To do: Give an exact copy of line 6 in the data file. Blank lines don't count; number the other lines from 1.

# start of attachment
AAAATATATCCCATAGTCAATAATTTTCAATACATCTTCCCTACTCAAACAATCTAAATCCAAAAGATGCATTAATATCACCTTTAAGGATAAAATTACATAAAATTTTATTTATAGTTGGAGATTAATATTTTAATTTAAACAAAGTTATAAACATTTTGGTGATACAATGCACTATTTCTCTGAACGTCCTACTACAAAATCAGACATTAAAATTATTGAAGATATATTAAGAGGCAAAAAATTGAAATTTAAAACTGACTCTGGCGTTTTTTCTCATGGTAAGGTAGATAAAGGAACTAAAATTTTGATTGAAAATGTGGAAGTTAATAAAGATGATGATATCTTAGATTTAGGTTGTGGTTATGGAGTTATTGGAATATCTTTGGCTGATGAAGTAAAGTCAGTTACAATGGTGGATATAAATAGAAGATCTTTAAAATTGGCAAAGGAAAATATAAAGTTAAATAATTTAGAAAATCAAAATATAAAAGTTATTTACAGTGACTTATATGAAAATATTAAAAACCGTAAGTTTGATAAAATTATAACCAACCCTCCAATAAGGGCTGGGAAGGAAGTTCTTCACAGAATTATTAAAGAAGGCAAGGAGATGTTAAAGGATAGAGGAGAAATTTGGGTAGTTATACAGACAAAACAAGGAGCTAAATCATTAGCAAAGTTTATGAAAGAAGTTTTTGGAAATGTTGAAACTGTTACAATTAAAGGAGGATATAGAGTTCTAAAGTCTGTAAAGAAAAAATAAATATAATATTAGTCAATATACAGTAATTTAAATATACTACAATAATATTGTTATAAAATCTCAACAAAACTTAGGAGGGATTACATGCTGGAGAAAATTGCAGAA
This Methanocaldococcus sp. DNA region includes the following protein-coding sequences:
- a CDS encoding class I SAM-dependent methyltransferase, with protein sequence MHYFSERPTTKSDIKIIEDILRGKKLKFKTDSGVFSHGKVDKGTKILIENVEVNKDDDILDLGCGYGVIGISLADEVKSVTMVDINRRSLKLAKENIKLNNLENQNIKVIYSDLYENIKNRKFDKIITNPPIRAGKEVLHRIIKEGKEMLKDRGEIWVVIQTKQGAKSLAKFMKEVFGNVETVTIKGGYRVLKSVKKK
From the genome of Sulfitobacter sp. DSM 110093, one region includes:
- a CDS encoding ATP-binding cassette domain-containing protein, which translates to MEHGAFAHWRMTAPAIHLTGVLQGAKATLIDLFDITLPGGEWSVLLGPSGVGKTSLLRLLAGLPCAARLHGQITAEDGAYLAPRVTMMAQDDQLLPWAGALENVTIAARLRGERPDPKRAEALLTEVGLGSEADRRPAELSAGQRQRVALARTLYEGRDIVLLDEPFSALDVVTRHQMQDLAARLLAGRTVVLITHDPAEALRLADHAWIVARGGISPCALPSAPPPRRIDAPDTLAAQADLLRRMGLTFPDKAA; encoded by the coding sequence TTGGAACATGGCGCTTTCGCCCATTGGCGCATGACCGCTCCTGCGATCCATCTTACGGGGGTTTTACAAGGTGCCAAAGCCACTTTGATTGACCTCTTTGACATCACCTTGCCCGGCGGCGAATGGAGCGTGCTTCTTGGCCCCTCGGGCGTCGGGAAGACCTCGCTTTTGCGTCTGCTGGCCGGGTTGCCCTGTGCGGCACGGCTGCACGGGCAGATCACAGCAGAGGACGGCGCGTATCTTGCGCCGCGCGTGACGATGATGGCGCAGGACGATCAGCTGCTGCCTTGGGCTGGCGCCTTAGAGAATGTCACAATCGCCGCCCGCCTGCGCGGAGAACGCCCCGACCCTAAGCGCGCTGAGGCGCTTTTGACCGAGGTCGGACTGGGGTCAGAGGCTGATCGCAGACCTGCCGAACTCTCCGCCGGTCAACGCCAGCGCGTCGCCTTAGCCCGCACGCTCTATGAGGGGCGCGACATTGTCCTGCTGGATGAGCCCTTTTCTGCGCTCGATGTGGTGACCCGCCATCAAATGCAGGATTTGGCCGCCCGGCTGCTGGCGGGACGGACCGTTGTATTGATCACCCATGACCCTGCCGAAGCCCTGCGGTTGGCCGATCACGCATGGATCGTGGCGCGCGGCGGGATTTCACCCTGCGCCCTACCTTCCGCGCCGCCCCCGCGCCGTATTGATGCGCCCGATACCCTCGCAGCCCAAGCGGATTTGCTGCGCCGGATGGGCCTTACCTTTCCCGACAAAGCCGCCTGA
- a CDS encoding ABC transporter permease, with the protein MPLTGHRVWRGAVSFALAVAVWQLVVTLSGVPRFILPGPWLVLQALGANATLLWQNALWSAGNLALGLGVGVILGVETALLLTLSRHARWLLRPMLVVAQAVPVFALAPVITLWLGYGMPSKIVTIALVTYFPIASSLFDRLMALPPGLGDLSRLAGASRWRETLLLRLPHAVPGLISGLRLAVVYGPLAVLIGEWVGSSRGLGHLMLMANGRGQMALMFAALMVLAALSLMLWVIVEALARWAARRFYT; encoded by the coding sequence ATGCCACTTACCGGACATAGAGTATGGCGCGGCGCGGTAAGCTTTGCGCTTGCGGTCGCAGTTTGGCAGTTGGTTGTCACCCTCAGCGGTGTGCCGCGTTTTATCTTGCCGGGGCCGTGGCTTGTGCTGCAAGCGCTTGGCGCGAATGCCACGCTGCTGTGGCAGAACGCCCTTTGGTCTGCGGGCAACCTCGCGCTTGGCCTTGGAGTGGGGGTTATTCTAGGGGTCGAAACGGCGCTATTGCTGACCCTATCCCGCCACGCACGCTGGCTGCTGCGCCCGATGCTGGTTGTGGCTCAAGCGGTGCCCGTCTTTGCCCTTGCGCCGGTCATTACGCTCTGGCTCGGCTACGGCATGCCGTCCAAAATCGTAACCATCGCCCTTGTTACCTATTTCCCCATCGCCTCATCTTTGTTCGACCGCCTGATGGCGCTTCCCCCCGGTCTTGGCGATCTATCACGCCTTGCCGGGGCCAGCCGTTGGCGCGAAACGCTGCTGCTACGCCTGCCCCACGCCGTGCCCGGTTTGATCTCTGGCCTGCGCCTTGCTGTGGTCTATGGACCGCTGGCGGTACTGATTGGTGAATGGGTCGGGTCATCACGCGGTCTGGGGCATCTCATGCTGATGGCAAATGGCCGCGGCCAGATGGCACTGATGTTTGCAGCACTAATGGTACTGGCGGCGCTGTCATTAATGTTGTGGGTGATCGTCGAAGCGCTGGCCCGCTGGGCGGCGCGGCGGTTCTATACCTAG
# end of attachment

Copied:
- a CDS encoding ABC transporter permease, with the protein MPLTGHRVWRGAVSFALAVAVWQLVVTLSGVPRFILPGPWLVLQALGANATLLWQNALWSAGNLALGLGVGVILGVETALLLTLSRHARWLLRPMLVVAQAVPVFALAPVITLWLGYGMPSKIVTIALVTYFPIASSLFDRLMALPPGLGDLSRLAGASRWRETLLLRLPHAVPGLISGLRLAVVYGPLAVLIGEWVGSSRGLGHLMLMANGRGQMALMFAALMVLAALSLMLWVIVEALARWAARRFYT; encoded by the coding sequence ATGCCACTTACCGGACATAGAGTATGGCGCGGCGCGGTAAGCTTTGCGCTTGCGGTCGCAGTTTGGCAGTTGGTTGTCACCCTCAGCGGTGTGCCGCGTTTTATCTTGCCGGGGCCGTGGCTTGTGCTGCAAGCGCTTGGCGCGAATGCCACGCTGCTGTGGCAGAACGCCCTTTGGTCTGCGGGCAACCTCGCGCTTGGCCTTGGAGTGGGGGTTATTCTAGGGGTCGAAACGGCGCTATTGCTGACCCTATCCCGCCACGCACGCTGGCTGCTGCGCCCGATGCTGGTTGTGGCTCAAGCGGTGCCCGTCTTTGCCCTTGCGCCGGTCATTACGCTCTGGCTCGGCTACGGCATGCCGTCCAAAATCGTAACCATCGCCCTTGTTACCTATTTCCCCATCGCCTCATCTTTGTTCGACCGCCTGATGGCGCTTCCCCCCGGTCTTGGCGATCTATCACGCCTTGCCGGGGCCAGCCGTTGGCGCGAAACGCTGCTGCTACGCCTGCCCCACGCCGTGCCCGGTTTGATCTCTGGCCTGCGCCTTGCTGTGGTCTATGGACCGCTGGCGGTACTGATTGGTGAATGGGTCGGGTCATCACGCGGTCTGGGGCATCTCATGCTGATGGCAAATGGCCGCGGCCAGATGGCACTGATGTTTGCAGCACTAATGGTACTGGCGGCGCTGTCATTAATGTTGTGGGTGATCGTCGAAGCGCTGGCCCGCTGGGCGGCGCGGCGGTTCTATACCTAG